Alberth Centeno, 27, is the president of the Triunfo de la Cruz community board and also a member of the Honduran Black Fraternal Organization (OFRENEH). He campaigned for Honduras to fulfill a 2015 ruling by the Inter-American Court on Human Rights (IACHR) that ruled that the government had violated collective ownership rights after it sold Garífuna land to developers without consultation. The judgment demanded that the government compensate the Garífuna community for the territory that had been taken over by foreigners and companies for tourist projects. As of present day, the ruling has yet to be met.

“The Honduran state is creating as many obstacles as possible to avoid complying with the IACHR judgment,” says Naama López, a Honduran lawyer and human rights activist. “The deaths and forced disappearances of these leaders are the most drastic measures used to stop Garífuna organizing so they can eventually hand their territories over to transnational capital.”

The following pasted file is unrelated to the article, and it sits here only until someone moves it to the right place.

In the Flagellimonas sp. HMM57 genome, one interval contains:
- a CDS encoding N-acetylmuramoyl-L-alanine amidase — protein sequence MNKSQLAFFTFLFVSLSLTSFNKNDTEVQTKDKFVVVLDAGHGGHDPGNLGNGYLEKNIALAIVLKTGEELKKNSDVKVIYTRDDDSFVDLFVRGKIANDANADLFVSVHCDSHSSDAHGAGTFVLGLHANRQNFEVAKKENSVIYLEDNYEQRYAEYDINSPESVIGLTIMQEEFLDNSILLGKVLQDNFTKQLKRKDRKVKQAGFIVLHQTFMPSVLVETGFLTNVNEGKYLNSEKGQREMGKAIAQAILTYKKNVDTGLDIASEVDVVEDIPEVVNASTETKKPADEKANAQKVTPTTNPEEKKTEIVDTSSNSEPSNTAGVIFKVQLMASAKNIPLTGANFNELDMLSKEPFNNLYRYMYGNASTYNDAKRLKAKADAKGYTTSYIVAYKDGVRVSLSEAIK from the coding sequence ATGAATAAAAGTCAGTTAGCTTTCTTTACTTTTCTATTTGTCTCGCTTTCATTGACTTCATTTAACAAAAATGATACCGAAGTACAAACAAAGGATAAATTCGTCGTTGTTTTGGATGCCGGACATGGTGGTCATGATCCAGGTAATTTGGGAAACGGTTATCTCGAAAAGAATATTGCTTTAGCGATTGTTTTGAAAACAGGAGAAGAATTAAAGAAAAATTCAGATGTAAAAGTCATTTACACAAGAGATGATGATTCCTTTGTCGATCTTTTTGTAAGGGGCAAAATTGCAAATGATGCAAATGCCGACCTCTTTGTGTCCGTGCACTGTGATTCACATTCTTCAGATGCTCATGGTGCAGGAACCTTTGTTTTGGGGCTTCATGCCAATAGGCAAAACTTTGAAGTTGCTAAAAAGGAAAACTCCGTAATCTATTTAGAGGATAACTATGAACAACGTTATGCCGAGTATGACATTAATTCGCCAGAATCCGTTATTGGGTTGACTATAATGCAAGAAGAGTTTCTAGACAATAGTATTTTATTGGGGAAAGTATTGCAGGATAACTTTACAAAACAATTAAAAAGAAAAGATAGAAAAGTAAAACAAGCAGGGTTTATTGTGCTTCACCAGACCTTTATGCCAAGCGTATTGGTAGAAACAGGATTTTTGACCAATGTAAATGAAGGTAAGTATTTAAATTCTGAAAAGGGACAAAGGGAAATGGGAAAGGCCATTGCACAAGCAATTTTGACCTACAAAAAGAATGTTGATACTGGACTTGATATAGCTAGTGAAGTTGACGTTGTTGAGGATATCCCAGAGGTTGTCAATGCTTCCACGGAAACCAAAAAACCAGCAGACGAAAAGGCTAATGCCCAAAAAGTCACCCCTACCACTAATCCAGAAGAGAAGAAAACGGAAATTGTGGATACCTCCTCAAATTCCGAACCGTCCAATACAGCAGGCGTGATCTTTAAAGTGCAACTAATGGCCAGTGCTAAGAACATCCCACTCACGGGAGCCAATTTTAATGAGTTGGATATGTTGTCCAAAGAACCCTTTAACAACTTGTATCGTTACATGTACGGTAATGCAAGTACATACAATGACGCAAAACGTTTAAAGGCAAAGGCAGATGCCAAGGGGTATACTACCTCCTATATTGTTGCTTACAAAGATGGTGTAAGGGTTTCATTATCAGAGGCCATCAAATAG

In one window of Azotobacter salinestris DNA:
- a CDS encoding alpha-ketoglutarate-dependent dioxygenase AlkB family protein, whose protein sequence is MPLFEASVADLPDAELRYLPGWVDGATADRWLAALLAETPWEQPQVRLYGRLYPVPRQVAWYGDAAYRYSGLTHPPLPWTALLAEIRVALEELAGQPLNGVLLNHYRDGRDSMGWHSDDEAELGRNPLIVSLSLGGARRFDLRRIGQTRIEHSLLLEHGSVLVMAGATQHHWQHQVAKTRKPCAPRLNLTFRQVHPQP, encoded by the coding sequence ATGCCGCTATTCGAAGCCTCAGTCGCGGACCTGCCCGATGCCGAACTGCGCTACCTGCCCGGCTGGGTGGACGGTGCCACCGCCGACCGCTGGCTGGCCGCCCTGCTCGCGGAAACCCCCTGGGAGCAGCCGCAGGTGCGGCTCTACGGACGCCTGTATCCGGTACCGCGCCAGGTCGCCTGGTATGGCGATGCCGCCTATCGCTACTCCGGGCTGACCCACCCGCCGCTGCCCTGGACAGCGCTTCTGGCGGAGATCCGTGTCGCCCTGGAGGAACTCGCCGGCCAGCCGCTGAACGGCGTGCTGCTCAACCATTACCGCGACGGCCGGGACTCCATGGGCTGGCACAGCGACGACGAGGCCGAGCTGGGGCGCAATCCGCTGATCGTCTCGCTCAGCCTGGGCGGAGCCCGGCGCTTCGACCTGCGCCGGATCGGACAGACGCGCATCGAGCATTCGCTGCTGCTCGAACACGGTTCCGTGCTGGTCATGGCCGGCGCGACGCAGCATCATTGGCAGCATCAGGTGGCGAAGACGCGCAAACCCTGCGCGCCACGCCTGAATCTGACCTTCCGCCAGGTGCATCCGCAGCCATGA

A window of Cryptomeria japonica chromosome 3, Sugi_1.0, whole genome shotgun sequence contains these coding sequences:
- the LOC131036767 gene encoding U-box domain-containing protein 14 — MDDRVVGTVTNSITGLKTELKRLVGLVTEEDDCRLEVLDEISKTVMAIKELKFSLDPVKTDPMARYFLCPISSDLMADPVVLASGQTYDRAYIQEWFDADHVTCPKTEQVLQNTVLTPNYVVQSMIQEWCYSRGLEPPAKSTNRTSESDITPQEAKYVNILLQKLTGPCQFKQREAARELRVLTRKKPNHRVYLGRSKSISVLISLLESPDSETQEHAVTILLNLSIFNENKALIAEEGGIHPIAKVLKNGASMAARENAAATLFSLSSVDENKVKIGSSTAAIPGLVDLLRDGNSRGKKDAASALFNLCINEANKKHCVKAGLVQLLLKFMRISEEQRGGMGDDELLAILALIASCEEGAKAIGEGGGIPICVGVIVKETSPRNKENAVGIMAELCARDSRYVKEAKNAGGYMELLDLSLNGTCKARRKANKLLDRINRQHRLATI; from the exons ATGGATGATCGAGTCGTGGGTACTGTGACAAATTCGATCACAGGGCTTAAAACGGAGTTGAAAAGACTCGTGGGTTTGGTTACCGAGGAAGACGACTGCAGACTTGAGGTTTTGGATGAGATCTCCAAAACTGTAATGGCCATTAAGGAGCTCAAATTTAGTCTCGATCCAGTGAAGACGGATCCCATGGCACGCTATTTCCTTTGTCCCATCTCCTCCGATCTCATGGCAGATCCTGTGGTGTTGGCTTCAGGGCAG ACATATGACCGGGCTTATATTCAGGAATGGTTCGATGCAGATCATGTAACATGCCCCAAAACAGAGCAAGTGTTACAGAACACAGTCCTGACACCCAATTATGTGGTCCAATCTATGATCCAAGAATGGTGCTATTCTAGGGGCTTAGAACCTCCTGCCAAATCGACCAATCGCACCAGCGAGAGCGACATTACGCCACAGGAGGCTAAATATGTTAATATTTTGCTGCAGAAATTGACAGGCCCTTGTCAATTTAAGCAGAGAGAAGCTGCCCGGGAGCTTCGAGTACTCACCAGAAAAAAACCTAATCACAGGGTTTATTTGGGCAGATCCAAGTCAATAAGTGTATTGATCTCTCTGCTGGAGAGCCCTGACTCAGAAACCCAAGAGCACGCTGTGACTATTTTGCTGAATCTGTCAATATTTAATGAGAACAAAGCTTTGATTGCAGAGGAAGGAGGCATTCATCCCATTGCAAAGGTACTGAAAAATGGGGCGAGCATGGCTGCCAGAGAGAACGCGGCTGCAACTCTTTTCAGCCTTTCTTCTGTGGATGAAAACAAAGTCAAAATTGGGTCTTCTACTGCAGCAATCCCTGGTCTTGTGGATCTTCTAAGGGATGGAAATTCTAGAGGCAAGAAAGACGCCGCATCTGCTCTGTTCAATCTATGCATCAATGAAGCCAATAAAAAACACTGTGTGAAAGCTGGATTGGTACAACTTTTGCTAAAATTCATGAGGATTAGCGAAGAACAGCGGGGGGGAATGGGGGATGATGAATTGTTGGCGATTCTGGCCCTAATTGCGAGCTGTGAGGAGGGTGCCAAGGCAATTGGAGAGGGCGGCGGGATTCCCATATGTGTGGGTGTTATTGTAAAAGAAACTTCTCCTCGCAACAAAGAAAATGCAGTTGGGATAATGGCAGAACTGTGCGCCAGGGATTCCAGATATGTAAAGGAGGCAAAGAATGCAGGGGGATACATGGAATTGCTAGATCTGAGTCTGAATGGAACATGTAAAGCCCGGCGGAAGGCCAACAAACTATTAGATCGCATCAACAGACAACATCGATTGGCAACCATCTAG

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New Report: Mining Injustice Through International Arbitration: Countering Kappes, Cassiday & Associates’ Claims over a Gold-mining Project in Guatemala

Institute for Policy Studies


ea400 million suit against the Guatemalan government. Released today, Mining Injustice Through International Arbitration: Countering Kappes, Cassiday & Associates’ Claims over a Gold-mining Project in Guatemala, examines Kappes, Cassiday & Associates (KCA) attempt to strong-arm the Guatemalan government through international arbitration into green-lighting the unwanted El Tambor gold mine — or compensating the mining firm for hundreds of millions of dollars in future profits it had little hope of ever earning.

“KCA bought the project knowing there was social conflict and despite this, they pressured the government to repress us. That’s exactly what happened on May 23, 2014 and how they managed to operate for two years,” remarks Álvaro Sandoval, member of the Peaceful Resistance La Puya that has maintained an encampment outside the mine gates for the last eight years.